True Redemption

With Easter just ten days away, we struggled to write this column. How could we put into words God’s love and resurrecting power? And even more difficult, how could we communicate that truth to our children?

The first draft of this post evolved into a discussion about new beginnings, but it did not embody the true measure of redemption. The second draft highlighted hope and the promise of eternal life. After all, celebrating Jesus’ resurrection is about life ever after. But that, too, echoed shallow in our own words.

We thought about the meanings of what children see – the world’s symbols and how …

  • the eggshell represents the tomb from which Jesus emerged.
  • the egg/baby chick celebrates new life.
  • the lily = Jesus’ purity.
  • the rabbit = fertility = new birth.
  • the lamb = Jesus as the Lamb of God.
  • new clothes = set aside the old life and put on the new.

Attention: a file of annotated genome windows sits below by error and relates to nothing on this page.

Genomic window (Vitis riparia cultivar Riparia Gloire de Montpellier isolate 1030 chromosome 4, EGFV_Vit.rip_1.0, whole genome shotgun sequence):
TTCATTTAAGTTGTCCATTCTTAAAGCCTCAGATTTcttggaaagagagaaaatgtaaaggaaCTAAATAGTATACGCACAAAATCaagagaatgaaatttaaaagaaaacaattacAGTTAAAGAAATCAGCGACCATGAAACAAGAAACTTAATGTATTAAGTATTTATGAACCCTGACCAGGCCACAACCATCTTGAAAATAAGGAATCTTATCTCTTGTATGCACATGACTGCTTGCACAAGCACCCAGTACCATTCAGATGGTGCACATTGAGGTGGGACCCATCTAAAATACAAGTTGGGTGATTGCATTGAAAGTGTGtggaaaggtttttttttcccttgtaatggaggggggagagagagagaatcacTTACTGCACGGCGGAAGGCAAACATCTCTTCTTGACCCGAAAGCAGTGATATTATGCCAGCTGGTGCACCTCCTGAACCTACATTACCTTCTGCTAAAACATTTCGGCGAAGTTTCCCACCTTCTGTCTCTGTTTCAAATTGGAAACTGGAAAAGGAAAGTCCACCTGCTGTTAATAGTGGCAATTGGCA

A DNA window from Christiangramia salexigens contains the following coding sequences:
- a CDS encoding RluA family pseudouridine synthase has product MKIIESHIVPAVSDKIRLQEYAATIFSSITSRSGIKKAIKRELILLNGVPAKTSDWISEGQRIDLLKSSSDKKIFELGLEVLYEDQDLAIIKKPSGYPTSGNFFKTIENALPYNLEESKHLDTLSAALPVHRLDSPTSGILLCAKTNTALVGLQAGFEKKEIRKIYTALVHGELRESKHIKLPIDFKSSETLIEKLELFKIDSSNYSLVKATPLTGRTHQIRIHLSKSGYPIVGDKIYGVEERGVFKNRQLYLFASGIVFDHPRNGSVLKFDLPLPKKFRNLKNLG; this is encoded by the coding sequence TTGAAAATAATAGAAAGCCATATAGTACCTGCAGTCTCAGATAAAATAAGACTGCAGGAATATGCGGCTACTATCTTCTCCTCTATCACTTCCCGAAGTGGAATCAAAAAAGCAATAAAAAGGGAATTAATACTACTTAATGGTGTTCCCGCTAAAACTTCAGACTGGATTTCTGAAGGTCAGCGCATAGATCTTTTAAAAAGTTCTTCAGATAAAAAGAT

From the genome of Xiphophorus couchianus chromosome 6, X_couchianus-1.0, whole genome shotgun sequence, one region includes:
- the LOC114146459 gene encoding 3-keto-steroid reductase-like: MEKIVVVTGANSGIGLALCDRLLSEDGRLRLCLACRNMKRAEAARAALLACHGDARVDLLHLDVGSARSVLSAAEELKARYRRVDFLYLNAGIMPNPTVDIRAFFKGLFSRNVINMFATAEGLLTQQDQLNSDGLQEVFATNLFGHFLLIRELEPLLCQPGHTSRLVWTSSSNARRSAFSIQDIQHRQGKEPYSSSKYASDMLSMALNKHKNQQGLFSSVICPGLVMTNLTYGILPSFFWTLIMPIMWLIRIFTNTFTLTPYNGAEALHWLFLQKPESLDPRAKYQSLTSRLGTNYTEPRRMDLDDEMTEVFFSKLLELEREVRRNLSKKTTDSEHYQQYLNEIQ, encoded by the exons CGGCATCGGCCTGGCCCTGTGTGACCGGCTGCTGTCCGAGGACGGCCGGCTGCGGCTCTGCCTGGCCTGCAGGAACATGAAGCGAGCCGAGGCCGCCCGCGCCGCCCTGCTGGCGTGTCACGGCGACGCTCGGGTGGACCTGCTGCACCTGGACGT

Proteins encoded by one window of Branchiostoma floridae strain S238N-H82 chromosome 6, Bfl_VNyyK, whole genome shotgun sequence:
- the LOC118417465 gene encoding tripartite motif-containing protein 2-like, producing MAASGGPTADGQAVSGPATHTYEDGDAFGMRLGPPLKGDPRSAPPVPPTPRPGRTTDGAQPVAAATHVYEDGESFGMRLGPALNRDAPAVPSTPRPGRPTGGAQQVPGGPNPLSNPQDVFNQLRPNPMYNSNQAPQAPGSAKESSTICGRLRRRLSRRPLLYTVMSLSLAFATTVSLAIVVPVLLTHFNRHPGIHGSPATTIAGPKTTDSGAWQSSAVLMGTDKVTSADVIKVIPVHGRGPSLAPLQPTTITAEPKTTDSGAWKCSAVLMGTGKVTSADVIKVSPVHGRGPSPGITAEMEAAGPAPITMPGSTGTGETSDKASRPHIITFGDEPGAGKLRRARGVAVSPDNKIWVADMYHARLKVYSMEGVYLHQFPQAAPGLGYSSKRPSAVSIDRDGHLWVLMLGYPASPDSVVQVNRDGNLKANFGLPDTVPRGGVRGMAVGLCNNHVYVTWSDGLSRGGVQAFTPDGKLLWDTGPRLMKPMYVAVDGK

• the butterfly, candles, pretzels … the list goes on …

But still, we were not satisfied.

Then, we had occasion to experience true redemption up close and personal – the all-consuming message of Easter: forgiveness. Someone wronged us and we could either be offended or forgive. After some thought, we chose to forgive. But it was not easy.

We learned that the God kind of forgiveness is not just for us to receive; it is also for us to give, so that forgiveness may also flow through us.

Forgiving those who have hurt us is not easy. But it can be done. And it begins with the conscious decision to set someone free from condemnation – to cover another’s sins with love.

Today we are forgiven. Let us also forgive those who have trespassed against us.  For it is then that we can celebrate a new beginning, cleansed, healed, delivered, and set free. Forgiving. Forgiven.

(An Easter Classic)